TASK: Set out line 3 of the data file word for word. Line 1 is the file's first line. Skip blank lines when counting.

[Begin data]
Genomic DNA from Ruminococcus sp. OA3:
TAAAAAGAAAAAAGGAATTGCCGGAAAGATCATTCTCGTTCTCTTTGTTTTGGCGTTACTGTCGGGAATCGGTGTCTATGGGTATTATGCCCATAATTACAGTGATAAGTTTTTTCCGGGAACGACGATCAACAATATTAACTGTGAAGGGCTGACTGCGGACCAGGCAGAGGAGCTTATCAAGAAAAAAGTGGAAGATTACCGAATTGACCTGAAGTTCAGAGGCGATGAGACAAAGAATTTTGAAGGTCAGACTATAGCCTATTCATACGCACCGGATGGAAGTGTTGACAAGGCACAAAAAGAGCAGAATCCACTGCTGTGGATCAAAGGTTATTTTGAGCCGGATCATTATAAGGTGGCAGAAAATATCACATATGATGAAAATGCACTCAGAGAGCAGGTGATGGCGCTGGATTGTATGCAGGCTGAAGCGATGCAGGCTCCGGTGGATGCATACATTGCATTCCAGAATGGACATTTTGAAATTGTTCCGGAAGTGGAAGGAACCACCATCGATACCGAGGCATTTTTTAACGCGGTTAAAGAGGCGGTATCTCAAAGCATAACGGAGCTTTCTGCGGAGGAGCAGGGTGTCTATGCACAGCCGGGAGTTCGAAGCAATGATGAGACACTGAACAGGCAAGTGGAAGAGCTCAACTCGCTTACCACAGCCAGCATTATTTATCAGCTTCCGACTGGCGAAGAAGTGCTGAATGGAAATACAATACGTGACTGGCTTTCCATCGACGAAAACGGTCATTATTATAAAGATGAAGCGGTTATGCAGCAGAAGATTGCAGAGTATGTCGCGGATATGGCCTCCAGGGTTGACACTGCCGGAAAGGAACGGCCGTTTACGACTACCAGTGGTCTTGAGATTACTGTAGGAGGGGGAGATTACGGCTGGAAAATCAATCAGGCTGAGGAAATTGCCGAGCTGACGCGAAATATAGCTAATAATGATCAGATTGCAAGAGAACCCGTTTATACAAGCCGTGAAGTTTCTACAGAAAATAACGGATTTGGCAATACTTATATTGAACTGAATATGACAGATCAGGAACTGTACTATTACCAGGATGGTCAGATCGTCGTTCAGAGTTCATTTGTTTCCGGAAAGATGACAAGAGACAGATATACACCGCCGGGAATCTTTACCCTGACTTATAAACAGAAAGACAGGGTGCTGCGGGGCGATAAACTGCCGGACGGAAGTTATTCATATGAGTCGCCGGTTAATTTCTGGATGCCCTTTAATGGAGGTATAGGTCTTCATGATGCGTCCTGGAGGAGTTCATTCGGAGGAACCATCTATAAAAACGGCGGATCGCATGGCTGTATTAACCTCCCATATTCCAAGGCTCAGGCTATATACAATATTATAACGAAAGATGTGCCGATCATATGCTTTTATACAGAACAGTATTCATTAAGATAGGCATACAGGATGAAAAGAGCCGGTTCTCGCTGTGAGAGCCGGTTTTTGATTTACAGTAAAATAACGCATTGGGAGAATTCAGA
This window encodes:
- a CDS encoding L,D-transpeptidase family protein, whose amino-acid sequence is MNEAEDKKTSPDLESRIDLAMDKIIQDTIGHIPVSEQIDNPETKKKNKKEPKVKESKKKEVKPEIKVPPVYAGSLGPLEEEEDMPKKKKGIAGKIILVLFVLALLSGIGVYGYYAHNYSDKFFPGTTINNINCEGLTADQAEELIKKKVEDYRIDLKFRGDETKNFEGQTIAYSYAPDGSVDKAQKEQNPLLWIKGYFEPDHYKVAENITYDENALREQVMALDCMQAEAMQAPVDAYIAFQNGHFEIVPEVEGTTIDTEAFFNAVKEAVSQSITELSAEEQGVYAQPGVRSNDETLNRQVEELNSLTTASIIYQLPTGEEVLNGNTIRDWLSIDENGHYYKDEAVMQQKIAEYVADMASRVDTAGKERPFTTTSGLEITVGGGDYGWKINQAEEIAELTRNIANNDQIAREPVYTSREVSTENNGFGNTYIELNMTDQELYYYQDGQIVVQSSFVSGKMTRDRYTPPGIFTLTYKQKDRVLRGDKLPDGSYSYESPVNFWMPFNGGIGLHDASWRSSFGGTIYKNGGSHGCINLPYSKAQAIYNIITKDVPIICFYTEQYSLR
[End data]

This window encodes: